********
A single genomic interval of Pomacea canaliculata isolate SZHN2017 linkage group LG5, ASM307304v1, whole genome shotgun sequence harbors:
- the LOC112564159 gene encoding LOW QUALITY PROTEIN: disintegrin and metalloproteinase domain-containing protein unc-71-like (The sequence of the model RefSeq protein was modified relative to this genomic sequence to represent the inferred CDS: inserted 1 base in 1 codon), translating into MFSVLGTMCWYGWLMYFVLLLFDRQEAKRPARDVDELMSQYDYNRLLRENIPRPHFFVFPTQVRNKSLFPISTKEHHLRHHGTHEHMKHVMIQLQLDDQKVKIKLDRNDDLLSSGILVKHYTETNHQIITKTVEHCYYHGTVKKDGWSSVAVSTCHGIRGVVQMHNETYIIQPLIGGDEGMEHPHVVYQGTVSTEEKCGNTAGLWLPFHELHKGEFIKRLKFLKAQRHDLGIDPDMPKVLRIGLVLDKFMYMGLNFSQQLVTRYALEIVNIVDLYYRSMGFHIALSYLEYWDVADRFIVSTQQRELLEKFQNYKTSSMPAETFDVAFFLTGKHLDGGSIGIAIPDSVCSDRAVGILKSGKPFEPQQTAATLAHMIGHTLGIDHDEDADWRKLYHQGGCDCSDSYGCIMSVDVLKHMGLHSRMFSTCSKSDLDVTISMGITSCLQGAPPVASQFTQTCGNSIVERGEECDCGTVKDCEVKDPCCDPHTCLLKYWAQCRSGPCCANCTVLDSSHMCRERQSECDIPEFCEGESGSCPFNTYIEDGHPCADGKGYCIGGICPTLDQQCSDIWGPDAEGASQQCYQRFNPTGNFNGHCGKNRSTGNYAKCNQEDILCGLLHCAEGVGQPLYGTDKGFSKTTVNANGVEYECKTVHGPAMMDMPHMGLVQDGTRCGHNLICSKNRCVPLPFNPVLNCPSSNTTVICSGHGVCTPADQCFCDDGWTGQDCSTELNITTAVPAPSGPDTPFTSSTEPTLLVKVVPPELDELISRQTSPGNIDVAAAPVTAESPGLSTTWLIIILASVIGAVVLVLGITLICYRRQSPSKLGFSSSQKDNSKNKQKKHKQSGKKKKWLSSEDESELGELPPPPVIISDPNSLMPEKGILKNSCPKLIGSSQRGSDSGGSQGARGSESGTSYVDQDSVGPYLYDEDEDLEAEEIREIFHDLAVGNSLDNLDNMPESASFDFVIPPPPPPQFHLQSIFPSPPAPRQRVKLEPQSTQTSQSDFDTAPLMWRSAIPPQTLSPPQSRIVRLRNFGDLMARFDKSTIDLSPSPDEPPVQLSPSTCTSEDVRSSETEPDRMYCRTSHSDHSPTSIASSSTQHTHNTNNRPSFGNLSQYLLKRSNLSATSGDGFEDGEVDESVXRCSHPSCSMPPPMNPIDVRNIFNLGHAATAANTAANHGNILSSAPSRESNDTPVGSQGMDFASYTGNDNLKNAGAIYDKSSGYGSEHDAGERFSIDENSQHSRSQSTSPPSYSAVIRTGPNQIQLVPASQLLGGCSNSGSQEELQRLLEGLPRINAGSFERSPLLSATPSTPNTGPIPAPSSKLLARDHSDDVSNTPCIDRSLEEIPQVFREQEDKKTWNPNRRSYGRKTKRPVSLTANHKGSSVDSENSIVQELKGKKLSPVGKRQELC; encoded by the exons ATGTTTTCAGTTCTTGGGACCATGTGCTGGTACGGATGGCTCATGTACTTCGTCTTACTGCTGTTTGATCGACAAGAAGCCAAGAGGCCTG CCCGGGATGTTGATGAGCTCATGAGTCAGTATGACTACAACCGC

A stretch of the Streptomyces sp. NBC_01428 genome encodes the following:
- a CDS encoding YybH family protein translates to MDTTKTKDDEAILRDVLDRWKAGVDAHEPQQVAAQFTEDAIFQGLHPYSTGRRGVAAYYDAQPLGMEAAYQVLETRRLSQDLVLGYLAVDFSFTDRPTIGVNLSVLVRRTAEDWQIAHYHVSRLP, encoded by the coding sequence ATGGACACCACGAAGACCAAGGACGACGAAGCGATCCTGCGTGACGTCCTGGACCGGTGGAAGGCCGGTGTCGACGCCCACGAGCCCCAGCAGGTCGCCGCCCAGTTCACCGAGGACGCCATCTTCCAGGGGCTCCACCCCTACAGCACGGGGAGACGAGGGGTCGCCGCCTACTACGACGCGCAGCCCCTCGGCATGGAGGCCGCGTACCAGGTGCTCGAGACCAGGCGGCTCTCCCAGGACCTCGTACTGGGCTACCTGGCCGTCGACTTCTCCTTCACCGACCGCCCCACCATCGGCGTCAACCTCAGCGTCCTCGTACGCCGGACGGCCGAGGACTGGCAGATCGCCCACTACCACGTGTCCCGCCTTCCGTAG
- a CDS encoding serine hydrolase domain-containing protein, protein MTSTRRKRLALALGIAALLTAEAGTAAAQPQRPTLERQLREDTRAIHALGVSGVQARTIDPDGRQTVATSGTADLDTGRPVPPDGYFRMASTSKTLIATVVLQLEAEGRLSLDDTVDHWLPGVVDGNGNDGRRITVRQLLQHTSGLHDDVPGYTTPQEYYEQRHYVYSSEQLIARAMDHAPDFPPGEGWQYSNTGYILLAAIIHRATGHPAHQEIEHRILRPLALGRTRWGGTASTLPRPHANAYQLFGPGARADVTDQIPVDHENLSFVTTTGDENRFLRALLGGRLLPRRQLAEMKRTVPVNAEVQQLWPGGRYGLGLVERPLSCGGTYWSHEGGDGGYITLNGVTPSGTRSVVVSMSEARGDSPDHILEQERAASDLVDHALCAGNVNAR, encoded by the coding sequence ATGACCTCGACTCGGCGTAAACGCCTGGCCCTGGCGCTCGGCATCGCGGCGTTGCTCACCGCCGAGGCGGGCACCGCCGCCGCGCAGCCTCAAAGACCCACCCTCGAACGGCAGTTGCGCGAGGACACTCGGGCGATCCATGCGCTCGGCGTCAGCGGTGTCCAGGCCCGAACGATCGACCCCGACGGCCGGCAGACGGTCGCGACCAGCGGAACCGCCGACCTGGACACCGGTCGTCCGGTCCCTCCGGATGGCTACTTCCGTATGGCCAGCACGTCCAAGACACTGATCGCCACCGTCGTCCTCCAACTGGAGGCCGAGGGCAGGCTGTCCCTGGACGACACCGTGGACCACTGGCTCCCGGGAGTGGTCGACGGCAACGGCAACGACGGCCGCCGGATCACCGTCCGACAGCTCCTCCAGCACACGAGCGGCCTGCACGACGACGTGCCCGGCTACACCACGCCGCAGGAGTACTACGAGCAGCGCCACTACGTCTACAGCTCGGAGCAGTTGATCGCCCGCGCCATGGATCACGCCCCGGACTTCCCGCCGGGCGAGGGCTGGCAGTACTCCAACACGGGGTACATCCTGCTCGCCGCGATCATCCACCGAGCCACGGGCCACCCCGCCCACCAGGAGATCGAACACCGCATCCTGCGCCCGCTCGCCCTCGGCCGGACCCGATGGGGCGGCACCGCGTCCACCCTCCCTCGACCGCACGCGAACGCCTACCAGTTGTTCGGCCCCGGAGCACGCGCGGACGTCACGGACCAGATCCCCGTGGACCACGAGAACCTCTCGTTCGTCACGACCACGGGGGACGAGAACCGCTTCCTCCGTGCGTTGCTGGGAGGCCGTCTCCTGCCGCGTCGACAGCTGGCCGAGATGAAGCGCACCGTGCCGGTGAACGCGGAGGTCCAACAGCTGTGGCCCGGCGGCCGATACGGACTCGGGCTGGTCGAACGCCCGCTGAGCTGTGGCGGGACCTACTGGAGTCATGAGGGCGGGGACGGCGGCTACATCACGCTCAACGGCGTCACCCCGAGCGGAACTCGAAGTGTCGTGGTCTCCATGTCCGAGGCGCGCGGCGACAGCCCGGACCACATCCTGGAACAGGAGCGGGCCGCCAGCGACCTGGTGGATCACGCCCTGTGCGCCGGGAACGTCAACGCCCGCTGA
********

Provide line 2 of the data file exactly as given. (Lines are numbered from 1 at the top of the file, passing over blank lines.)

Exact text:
- the LOC112564159 gene encoding LOW QUALITY PROTEIN: disintegrin and metalloproteinase domain-containing protein unc-71-like (The sequence of the model RefSeq protein was modified relative to this genomic sequence to represent the inferred CDS: inserted 1 base in 1 codon), translating into MFSVLGTMCWYGWLMYFVLLLFDRQEAKRPARDVDELMSQYDYNRLLRENIPRPHFFVFPTQVRNKSLFPISTKEHHLRHHGTHEHMKHVMIQLQLDDQKVKIKLDRNDDLLSSGILVKHYTETNHQIITKTVEHCYYHGTVKKDGWSSVAVSTCHGIRGVVQMHNETYIIQPLIGGDEGMEHPHVVYQGTVSTEEKCGNTAGLWLPFHELHKGEFIKRLKFLKAQRHDLGIDPDMPKVLRIGLVLDKFMYMGLNFSQQLVTRYALEIVNIVDLYYRSMGFHIALSYLEYWDVADRFIVSTQQRELLEKFQNYKTSSMPAETFDVAFFLTGKHLDGGSIGIAIPDSVCSDRAVGILKSGKPFEPQQTAATLAHMIGHTLGIDHDEDADWRKLYHQGGCDCSDSYGCIMSVDVLKHMGLHSRMFSTCSKSDLDVTISMGITSCLQGAPPVASQFTQTCGNSIVERGEECDCGTVKDCEVKDPCCDPHTCLLKYWAQCRSGPCCANCTVLDSSHMCRERQSECDIPEFCEGESGSCPFNTYIEDGHPCADGKGYCIGGICPTLDQQCSDIWGPDAEGASQQCYQRFNPTGNFNGHCGKNRSTGNYAKCNQEDILCGLLHCAEGVGQPLYGTDKGFSKTTVNANGVEYECKTVHGPAMMDMPHMGLVQDGTRCGHNLICSKNRCVPLPFNPVLNCPSSNTTVICSGHGVCTPADQCFCDDGWTGQDCSTELNITTAVPAPSGPDTPFTSSTEPTLLVKVVPPELDELISRQTSPGNIDVAAAPVTAESPGLSTTWLIIILASVIGAVVLVLGITLICYRRQSPSKLGFSSSQKDNSKNKQKKHKQSGKKKKWLSSEDESELGELPPPPVIISDPNSLMPEKGILKNSCPKLIGSSQRGSDSGGSQGARGSESGTSYVDQDSVGPYLYDEDEDLEAEEIREIFHDLAVGNSLDNLDNMPESASFDFVIPPPPPPQFHLQSIFPSPPAPRQRVKLEPQSTQTSQSDFDTAPLMWRSAIPPQTLSPPQSRIVRLRNFGDLMARFDKSTIDLSPSPDEPPVQLSPSTCTSEDVRSSETEPDRMYCRTSHSDHSPTSIASSSTQHTHNTNNRPSFGNLSQYLLKRSNLSATSGDGFEDGEVDESVXRCSHPSCSMPPPMNPIDVRNIFNLGHAATAANTAANHGNILSSAPSRESNDTPVGSQGMDFASYTGNDNLKNAGAIYDKSSGYGSEHDAGERFSIDENSQHSRSQSTSPPSYSAVIRTGPNQIQLVPASQLLGGCSNSGSQEELQRLLEGLPRINAGSFERSPLLSATPSTPNTGPIPAPSSKLLARDHSDDVSNTPCIDRSLEEIPQVFREQEDKKTWNPNRRSYGRKTKRPVSLTANHKGSSVDSENSIVQELKGKKLSPVGKRQELC; encoded by the exons ATGTTTTCAGTTCTTGGGACCATGTGCTGGTACGGATGGCTCATGTACTTCGTCTTACTGCTGTTTGATCGACAAGAAGCCAAGAGGCCTG CCCGGGATGTTGATGAGCTCATGAGTCAGTATGACTACAACCGC